Books by Graeme Base

THE LAST KING OF ANGKOR WAT by Graeme Base
CHILDREN'S AND TEEN
Released: Sept. 16, 2014

"These pages beckon readers to return again and again to pore over the details. (author's note) (Picture book. 4-8)"
Four boastful Asian animals learn a lesson in humility. Read full book review >
LITTLE ELEPHANTS by Graeme Base
Released: Sept. 1, 2012

"An offbeat and winning mix of earthiness and enchantment. (Picture book. 4-7)"
A magical mouse helps young Jim save the family farm. Read full book review >
THE JEWEL FISH OF KARNAK by Graeme Base
FANTASY
Released: Sept. 1, 2011

"Base's fans will be thrilled to have another challenge to pore over. (Picture book. 7-10)"
Detailed paintings accompanied by panels of hieroglyphics grace a slim plot and a perplexing puzzle. Read full book review >
THE LEGEND OF THE GOLDEN SNAIL by Graeme Base
ADVENTURE
Released: Oct. 1, 2010

"Lots to mull over for future sea adventurers. (Picture book. 4-7)"
Wilbur, a boy transfixed by a story about a lost golden snail, decides to embark on his own search. Read full book review >
ENIGMA by Graeme Base
ANIMALS
Released: Sept. 1, 2008

"Base's rhyming text is undeniably pedestrian, but his tableaux are stylish and packed with witty touches. (Picture book. 5-10)"
Bertie Badger undertakes a magical mystery tour to recover a cache of missing props. Read full book review >
UNO’S GARDEN by Graeme Base
FICTION
Released: Sept. 1, 2006

"Depicting humans with comically sheep-like features and populating his world with a host of extravagantly odd animals, Base provides a visual feast that makes his point in a simple, direct but never overly earnest way. (Picture book. 7-10)"
Base plays with words, images and even numbers in this lavishly illustrated introduction to the importance of natural balance. Read full book review >
JUNGLE DRUMS by Graeme Base
ANIMALS
Released: Sept. 1, 2004

"Not the strongest plot around, but, along with the pleasures of poring over accomplished, sometimes beautiful art for cleverly hidden details, children will be drawn by the silly switcheroos and comical expressions of dismay among the animal cast. (Picture book. 7-9)"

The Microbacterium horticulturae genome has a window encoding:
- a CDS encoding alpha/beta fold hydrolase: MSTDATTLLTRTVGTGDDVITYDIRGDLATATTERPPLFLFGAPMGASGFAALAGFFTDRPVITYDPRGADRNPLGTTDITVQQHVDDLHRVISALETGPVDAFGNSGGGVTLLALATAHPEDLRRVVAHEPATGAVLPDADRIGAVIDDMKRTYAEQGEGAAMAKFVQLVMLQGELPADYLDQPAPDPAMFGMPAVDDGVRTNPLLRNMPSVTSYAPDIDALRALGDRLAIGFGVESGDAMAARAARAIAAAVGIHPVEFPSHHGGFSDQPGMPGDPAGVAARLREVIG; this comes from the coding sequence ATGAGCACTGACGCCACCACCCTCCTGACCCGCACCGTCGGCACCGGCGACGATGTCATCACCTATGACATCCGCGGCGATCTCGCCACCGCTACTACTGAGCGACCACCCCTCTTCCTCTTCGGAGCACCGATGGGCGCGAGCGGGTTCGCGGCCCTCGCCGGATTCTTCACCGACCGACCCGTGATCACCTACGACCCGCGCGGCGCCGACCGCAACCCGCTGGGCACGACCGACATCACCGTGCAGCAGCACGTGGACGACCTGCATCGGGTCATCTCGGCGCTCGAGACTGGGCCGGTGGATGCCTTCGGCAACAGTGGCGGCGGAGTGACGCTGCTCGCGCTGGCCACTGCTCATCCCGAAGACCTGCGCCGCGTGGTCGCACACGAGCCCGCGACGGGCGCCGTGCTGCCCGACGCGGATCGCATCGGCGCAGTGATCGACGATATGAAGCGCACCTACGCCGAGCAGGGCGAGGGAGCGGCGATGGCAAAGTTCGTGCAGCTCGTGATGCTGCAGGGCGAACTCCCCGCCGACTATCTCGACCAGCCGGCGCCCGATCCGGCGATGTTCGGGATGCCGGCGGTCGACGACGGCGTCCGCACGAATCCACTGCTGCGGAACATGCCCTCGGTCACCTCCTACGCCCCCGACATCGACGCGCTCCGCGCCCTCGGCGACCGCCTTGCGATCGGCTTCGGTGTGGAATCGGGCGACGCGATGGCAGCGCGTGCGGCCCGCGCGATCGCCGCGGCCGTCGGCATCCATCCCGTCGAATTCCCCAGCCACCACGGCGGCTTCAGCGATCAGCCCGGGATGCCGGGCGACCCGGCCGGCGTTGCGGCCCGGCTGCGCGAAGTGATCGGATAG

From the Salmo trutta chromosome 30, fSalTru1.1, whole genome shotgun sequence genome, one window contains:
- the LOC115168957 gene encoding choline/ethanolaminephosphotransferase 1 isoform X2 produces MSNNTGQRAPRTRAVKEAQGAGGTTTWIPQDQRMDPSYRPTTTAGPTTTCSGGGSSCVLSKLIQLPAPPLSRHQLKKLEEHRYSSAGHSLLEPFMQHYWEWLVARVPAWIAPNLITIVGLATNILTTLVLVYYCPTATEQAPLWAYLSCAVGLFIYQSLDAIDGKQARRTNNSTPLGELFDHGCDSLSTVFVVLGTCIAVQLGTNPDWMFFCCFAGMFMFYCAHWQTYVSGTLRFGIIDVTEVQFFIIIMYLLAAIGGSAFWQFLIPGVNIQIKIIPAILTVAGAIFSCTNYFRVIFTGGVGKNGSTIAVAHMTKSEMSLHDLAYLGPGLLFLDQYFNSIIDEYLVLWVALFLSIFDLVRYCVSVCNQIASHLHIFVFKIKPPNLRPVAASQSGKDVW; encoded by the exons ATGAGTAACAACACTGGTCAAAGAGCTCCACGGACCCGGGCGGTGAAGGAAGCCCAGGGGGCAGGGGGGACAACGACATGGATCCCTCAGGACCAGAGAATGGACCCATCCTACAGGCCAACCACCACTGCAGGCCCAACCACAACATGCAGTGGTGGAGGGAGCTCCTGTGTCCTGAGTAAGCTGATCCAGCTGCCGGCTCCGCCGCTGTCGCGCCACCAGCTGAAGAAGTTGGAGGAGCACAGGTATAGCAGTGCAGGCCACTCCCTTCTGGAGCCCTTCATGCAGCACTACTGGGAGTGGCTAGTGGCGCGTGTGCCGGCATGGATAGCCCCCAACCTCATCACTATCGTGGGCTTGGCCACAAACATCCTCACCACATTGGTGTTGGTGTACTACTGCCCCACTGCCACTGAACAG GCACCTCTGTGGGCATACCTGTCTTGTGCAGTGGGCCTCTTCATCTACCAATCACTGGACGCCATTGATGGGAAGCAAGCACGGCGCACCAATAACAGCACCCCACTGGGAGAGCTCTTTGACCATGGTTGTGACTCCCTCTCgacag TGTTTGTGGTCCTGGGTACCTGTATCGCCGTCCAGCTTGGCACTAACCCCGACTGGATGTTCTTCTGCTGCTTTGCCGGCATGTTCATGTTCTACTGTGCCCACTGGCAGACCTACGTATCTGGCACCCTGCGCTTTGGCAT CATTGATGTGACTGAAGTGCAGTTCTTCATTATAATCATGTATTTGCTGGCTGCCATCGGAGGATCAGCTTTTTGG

The author of The Water Hole (2001) creates elaborately worked scenes of vast African plains and thick jungles, in which lurk disguised creatures and subtle transformations for sharp-eyed young observers to spot. Read full book review >
TRUCKDOGS by Graeme Base
FANTASY
Released: March 1, 2004

"Quite strange, quite good. (glossary, list of full-color plates and TruckBug identification) (Fiction. 10-14)"
In a surreal yet compelling alternate Australia, where all creatures are vehicle/animal hybrids, a village of TruckDogs faces extinction. Read full book review >
THE WATER HOLE by Graeme Base
ANIMALS
Released: Oct. 1, 2001

After the comic futuristic chronicle The Worst Band in the Universe (1999), Base returns to his Animalia (1987) roots. Read full book review >
THE WORST BAND IN THE UNIVERSE by Graeme Base
Released: Oct. 1, 1999

"Reading this one aloud may lead to riotous story hours. (Picture book. 6-12)"
Steven Spielberg meets Lewis Carroll via Jimmy Page in this latest opus from the irrepressible Base (The Discovery of Dragons, 1998, etc.). Read full book review >
THE DISCOVERY OF DRAGONS by Graeme Base
FAIRY TALES, FOLKTALES AND MYTHS
Released: Nov. 1, 1996

"A humorous, self-referential tour de force with resplendent illustrations. (Author tour) (Picture book. 10+)"
Embellishing colorplates that appeared in a 1990 calendar, and with his tongue resolutely in cheek, Base (The Sign of the Seahorse, 1992, etc.) narrates a mock-scientific treatise on serpentology in the voice of Victorian scientist Rowland W. Greasebeam, B.Sc., F.R.Aud., who claims to have located original letters (``from a variety of sources that propriety demands must remain confidential'') proving the discovery of dragons by a ninth- century Viking, a thirteenth-century Chinese maiden, and a fellow Victorian naturalist. Read full book review >
ANIMALS
Released: Oct. 1, 1992

"At least as imaginative as—and less earnest than—Gurney's Dinotopia (p. 921), and illustrated with greater skill; there's also the ecological message. (Picture book. 6+)"
The Australian creator of the best-selling Animalia (1987) concocts an underwater yarn in which the ugly Grouper and his henchmen, who have opened up some barrels of toxic waste on the ocean floor in a real-estate takeover attempt, are heroically outwitted by an intrepid band of soldier crabs in full regimental regalia, the amiable Pearl (waitress at the Seahorse Cafe), and the ``Catfish Gang,'' including Pearl's loutish brother Finneus (``really just your normal teenage Trout''). Read full book review >